follow us on twitter

dOc on facebook

Microsoft Store

Share: email   Print      Technorati.gif   StumbleUpon.gif   MySpace   digg.gif delicious.gif   google.gif   magnolia.gif   facebook.gif
Permalink: Permalink.gif

Buy from Amazon

Buy from Amazon.com

Columbia TriStar Home Video presents
Red Water (2003)

"What happened to you, Kelly, and your mighty scientific principles? Come on! Drilling in a wildlife refuge?"
- John Sanders (Lou Diamond Phillips)

Review By: Rich Rosell   
Published: March 09, 2004

Stars: Lou Diamond Phillips, Kristy Swanson
Other Stars: Coolio, Rob Boltin, Langley Kirkwood, Dennis Haskins
Director: Charles Robert Carner

MPAA Rating: R for some violence
Run Time: 01h:32m:11s
Release Date: March 09, 2004
UPC: 043396018617
Genre: action

Image Transfer
Audio Transfer
C+ DB-B- F

DVD Review

Red Water is a television movie, which right there should tell you all that you need to know about it. The fact that it is a lazy Jaws clone, a genre that really has been mercilessly exhausted over the last 25 years, should be another key indicator that there isn't really much here that either hasn't been done before, or for that matter, is especially interesting. The novel approach here is that the finned baddie is a humongous bull shark, which we're told is the only type that can live in freshwater, and in this case sets up human-eating residence in a backwoods Louisiana river.

It seems that a corporation drilling for natural gas reserves has not only run into some problems, but has inadvertently put this oversized shark in a very bad mood, to say nothing of a feeding frenzy. Company scientist Kelly (Kristy Swanson) is called in to recruit former driller extraordinaire ("he was the best in the business") John Sanders (Lou Diamond Phillips), who coincidentally is her former husband, and even more coincidentally runs a fishing charter business on the very same river. John's business is in the crapper, and he's about to lose his boat, so he reluctantly accepts the gig, though if Kristy Swanson were begging me to crawl slowly on jagged shards of germ-laden broken glass my only question would be "how far, my dear?" As a much needed additional layer to an already skimpy plot, a pair of gun-toting villains (Langley Kirkwood and Coolio) working for a drug lord are on the same river, hunting a lost trunk containing three million dollars.

In between some occasional innocent victim munching by the shark (including a literal copy of the beach sequence from Jaws), all of the main characters eventually end up trapped on a gas-drilling rig deep in a secluded area of a wildlife refuge, and it is up to John Sanders to not only stop the bad guys, but take care of their collective shark problem. Phillips generally gives watchable B-movie performances (check out his wonderfully over-the-top villain in Stark Raving Mad), and he's more than tolerable in the lead here; though his character is weighed down by the genre-required troubled past, he is still able to make that questionable leap from mild-mannered fishing boat captain to shark-fighting action hero in what seems like a heartbeat. And darn that Kristy Swanson, who is left with not much to do but to go conveniently from chilly corporate exec to a soaking wet girl-in-trouble ready for rescue.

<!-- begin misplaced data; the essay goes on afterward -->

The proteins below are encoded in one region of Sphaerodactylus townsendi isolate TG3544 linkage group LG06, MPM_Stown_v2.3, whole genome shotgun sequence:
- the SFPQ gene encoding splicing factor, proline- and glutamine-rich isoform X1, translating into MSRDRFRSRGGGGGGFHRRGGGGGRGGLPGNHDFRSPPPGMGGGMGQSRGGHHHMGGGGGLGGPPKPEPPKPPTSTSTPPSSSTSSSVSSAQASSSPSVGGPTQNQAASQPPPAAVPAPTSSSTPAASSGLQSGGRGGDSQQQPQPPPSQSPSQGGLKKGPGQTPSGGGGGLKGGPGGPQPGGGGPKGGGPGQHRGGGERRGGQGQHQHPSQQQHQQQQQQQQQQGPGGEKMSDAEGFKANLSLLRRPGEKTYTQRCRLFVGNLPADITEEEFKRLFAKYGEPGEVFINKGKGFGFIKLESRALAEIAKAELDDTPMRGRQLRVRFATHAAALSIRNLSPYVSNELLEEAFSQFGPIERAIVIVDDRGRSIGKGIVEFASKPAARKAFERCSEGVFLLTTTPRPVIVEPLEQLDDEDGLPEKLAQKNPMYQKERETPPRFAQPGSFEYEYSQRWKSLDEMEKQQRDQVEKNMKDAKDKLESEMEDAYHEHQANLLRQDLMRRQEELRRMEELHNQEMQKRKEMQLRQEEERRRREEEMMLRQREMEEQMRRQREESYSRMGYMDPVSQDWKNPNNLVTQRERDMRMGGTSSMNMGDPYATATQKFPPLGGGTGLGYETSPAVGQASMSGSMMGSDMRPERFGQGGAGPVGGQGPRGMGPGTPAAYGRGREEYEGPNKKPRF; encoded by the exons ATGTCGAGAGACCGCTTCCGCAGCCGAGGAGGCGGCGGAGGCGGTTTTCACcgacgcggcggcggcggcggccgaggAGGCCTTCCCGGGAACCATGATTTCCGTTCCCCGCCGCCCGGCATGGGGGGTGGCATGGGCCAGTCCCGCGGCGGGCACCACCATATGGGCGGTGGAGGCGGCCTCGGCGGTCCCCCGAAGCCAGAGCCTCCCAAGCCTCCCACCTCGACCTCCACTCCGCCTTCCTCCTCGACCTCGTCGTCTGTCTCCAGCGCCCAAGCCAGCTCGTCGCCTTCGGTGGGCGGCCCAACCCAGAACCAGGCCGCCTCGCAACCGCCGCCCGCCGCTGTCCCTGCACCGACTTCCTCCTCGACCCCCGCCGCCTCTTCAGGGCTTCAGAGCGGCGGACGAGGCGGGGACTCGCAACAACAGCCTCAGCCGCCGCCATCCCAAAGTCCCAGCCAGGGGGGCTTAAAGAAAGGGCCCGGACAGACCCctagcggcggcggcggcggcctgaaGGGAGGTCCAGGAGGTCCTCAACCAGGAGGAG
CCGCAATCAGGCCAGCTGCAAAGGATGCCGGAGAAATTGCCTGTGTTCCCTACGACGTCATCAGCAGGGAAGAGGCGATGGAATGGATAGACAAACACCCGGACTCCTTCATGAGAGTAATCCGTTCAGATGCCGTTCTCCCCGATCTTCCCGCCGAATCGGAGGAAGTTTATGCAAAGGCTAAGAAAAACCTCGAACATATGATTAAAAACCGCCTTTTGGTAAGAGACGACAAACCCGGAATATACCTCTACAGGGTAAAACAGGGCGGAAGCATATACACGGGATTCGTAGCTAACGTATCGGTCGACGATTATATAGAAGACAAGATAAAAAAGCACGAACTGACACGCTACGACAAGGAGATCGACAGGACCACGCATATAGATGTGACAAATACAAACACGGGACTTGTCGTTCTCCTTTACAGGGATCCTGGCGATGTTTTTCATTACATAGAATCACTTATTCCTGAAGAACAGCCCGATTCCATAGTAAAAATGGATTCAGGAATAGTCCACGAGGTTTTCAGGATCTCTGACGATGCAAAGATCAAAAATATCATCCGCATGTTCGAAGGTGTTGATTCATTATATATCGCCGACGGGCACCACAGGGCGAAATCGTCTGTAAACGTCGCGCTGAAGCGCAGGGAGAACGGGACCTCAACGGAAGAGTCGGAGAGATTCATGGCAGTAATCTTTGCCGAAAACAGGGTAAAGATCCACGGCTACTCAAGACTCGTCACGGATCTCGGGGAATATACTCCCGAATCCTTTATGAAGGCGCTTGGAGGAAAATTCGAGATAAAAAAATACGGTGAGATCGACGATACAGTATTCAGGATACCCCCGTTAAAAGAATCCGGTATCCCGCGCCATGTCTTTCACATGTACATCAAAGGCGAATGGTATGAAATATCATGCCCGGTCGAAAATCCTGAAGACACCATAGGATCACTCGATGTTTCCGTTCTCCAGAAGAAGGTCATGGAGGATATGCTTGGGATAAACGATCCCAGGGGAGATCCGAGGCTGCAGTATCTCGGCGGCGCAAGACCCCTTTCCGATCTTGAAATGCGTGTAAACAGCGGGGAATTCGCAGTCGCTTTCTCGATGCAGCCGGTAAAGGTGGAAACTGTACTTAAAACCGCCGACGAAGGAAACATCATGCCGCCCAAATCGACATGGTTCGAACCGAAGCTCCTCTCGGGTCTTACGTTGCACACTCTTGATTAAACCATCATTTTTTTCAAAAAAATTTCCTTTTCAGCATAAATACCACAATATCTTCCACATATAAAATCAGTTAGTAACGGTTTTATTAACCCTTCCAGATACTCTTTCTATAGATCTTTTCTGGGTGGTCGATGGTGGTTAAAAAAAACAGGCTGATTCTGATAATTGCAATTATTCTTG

Red Water was directed by B-movie veteran Charles Robert Carner (egads, he wrote the gymnastic thriller Gymkata), with South Africa doubling as Louisiana. Instead of exploring uncharted waters (no pun intended), Carner was put in the unenviable position of trying to make something old seem new again, and the script, penned by J.D. Feigelson (Dark Night of the Scarecrow) seems confused whether it wants to be a rogue shark or action movie.

Simply changing the setting to freshwater doesn't really make the repeated use of a half-submerged shark trailing after some forlorn swimmer particularly exciting.

Rating for Style: C+
Rating for Substance: D


Image Transfer

Aspect Ratio1.33:1 - Full Frame
Original Aspect Ratioyes

Image Transfer Review: The 1.33:1 full-frame transfer from Columbia TriStar has some recurring fine grain issues, and late in the film I noticed a number of white specks, which on such a recent film seemed a little disheartening. Most of these issues are evident during the night scenes, though daylight sequences do have a strong, vibrant color palette, with consistently reliable and natural fleshtones. Image detail is generally sharp, except during the few underwater sequences where things are significantly muddier and less defined.

Image Transfer Grade: B-


Audio Transfer

 LanguageRemote Access
DS 2.0Englishno

Audio Transfer Review: A straight-forward 2.0 Dolby Surround audio track delivers clear, discernible dialogue, and the absence of any rear channel usage is not really a hindrance here. Some directional imaging across the fronts is noticeable once in a while, but this one is unremarkably plain in its presentation.

Audio Transfer Grade: B-


Disc Extras

Static menu
Scene Access with 28 cues and remote access
Subtitles/Captions in English, Chinese, French, Japanese, Korean, Portuguese, Spanish, Thai with remote access
3 Other Trailer(s) featuring Bats, The Big Hit, Ride or Die
Packaging: Amaray
Picture Disc
1 Disc
1-Sided disc(s)
Layers: single

Extras Review: Three trailers, a healthy dose of subtitle options and 28 chapter stops are all that's here.

Extras Grade: F


Final Comments

This is a tired made-for-cable Jaws retread that relies more on putting a perpetually wet Kristy Swanson in low-cut outfits than generating any actual excitement.

We've seen all this before.



Back to top

Microsoft Store

On Facebook!
Promote Your Page Too



Original Magic Dress.com

Susti Heaven

Become a Reviewer | Search | Review Vault | Reviewers
Readers | Webmasters | Privacy | Contact
Microsoft Store